It turns out, washing your hands thoroughly with soap and water is best way to protect against the coronavirus. Buy why? Vox's Brian Resnick asked Palli Thordarson, a chemistry professor at the University of New South Wales, to explain the virus-killing powers of soap.
About the pandemic
Reports of the new coronavirus first surfaced in early December 2019 in Wuhan, China. As of Friday morning, officials reported more than 135,400 cases of COVID-19, the disease caused by the virus, globally.
The United States saw its first COVID-19 case in late January, and since then cases have spiked. As of Friday morning, state and federal officials had reported 1,663 confirmed or presumed positive cases of COVID-19 in the United States, up from 231 last Friday. So far, 41 U.S. deaths have been linked to the new coronavirus.
Why soap is always better
CDC and public health experts have said the most effective way to protect against the new coronavirus is to wash your hand thoroughly with soap and avoid touching your face. In the absence of soap, CDC recommends using hand sanitizer containing at least 60% alcohol.
But according to CDC, your first choice should always be soap. When you wash your hands with soap and water, you're not only washing the virus particles off your hands, you're also "annihilating the viruses, [and] rendering them harmless," Resnick writes.
Thordarson explained that chemists call soap "amphiphiles," which are molecules with a dual nature.
One end of the molecule is attracted to water and repelled by fats and proteins, while the other end of repels water but attracts fats and proteins. "When you buy a conventional soap, it consists of a mixture of these amphiphiles," Thordarson said.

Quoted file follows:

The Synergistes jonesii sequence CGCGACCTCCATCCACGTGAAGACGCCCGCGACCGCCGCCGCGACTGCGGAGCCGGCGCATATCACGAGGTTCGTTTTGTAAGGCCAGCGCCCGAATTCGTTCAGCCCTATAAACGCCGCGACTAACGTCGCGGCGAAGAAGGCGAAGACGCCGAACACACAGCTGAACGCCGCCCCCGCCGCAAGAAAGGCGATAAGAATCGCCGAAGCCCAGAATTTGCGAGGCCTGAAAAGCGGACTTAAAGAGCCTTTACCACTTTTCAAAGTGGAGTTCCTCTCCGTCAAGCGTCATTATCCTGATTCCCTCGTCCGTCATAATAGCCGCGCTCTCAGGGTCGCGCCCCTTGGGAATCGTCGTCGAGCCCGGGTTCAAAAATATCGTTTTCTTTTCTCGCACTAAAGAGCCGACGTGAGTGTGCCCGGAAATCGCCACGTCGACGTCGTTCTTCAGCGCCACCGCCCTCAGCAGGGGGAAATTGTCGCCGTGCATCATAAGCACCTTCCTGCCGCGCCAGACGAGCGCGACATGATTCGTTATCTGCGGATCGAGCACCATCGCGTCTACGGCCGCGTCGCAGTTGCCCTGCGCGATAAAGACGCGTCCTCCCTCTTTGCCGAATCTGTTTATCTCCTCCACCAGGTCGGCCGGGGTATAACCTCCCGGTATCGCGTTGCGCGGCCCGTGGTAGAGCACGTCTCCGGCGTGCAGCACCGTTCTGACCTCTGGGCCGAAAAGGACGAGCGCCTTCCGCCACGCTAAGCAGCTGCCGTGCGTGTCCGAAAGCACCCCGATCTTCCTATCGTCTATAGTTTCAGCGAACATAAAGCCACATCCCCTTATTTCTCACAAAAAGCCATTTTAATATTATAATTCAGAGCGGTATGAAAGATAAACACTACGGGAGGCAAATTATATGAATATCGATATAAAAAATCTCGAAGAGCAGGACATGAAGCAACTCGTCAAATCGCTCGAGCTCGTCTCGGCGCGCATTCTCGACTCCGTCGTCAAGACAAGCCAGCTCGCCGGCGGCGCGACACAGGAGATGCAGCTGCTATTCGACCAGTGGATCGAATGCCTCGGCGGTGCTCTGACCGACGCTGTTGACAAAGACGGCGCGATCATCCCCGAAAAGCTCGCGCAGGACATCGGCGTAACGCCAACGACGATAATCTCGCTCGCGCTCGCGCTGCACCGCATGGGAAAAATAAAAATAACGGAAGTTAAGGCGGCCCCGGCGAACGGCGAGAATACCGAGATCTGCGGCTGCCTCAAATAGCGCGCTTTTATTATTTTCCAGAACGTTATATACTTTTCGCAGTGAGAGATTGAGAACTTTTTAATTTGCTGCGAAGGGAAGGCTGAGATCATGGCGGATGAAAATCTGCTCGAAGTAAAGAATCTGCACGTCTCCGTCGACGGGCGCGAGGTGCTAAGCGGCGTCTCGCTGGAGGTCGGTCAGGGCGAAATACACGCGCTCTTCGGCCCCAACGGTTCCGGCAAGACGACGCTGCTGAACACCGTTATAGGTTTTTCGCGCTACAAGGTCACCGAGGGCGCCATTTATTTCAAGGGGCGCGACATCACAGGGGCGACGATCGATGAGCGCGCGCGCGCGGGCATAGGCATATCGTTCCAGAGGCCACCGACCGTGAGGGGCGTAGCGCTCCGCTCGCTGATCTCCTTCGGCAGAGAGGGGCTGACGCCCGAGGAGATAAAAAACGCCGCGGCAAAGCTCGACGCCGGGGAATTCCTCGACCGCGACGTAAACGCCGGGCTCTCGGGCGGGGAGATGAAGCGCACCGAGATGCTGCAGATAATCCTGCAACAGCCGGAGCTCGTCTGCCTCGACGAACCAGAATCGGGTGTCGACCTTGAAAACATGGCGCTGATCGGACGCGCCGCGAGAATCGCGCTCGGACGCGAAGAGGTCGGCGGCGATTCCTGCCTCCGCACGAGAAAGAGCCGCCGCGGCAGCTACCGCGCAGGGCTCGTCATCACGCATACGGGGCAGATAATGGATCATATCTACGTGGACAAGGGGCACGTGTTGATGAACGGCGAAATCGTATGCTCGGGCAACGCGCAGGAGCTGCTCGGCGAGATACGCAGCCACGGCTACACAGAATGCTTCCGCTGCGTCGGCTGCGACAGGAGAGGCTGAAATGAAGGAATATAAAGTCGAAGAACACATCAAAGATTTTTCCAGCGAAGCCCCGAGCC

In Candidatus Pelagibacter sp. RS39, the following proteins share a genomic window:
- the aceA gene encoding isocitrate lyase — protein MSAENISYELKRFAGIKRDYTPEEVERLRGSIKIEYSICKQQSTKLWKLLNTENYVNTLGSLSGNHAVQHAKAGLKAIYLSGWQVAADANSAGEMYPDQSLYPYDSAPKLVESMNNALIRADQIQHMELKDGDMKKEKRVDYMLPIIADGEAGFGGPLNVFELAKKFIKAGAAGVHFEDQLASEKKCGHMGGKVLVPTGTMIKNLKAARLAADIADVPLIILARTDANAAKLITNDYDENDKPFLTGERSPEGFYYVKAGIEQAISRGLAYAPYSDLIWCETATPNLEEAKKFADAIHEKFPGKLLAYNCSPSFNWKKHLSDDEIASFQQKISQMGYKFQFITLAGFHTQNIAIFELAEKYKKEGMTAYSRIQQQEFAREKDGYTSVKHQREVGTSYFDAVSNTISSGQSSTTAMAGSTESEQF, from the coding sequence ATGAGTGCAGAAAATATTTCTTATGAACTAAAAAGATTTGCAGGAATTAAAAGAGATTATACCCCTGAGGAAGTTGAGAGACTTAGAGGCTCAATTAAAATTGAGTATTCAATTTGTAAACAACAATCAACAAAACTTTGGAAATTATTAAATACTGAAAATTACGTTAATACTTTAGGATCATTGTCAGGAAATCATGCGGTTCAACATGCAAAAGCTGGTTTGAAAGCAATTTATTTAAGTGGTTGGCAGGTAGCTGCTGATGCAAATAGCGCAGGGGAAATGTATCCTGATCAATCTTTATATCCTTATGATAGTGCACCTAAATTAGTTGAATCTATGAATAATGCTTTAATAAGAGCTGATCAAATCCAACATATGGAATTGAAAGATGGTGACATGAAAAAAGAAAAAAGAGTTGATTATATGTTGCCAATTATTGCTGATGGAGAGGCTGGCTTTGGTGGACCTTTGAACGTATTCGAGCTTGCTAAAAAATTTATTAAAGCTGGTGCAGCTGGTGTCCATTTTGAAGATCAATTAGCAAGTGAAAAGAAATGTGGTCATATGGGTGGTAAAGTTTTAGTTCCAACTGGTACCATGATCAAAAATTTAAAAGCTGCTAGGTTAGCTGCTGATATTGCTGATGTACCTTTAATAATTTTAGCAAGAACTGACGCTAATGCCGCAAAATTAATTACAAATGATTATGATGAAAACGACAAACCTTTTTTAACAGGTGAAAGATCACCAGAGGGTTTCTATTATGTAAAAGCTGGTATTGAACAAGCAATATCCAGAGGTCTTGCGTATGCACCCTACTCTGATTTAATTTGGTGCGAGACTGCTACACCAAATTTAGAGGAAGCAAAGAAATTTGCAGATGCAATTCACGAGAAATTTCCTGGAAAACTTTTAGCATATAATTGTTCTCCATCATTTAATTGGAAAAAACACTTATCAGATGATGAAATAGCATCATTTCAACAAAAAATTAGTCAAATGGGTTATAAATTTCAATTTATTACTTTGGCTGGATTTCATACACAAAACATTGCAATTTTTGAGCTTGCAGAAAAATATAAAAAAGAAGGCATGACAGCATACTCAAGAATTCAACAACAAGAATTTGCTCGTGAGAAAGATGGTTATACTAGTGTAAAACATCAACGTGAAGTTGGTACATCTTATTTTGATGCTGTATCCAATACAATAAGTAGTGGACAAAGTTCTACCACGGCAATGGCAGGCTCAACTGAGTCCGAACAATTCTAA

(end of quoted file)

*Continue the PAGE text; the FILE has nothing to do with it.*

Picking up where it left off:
The genetic makeup of coronaviruses, Resnick writes, consists of encoded RNA surrounded by a layer of fat and protein, making the viruses the "exact type of thing soap loves to annihilate."
Soap acts "almost like a crowbar" for the virus, Thordarson explained. One end of the soap molecule attracts to the virus's fat and protein outer layer and breaks it apart, allowing the virus to be washed away down the drain.
"You pull the virus apart, you make it soluble in water, and it disintegrates," Thordarson said.
But this process can take a while to happen, which is why people should wash their hands for at least 20 seconds. "You do need a bit of time for all the soap to interact back and forth with the virus particle," Thordarson said.
Hand sanitizer works in a similar way, but you need a very high concentration of alcohol to have the same outcome, according to Thordarson. This is why CDC recommends people use sanitizers with at least 60% alcohol, and only if soap and water are not available.
While convenient, sanitizer can also "fail in un-ideal situations," according to Resnick. "If your hands are wet or sweaty when you use the sanitizer, that can dilute it and diminish its effectiveness. Also, sanitizer doesn't clean your hands of sticky grease to which viruses can also adhere."
Soap, on the other hand, "doesn't really fail easily," Thordarson said.
Research also shows the type of soap isn't as important. "Soap—all sorts of it: liquid, solid, honeysuckle-scented," is always more effective than hand sanitizer, Resnick writes (Resnick, Vox, 3/11).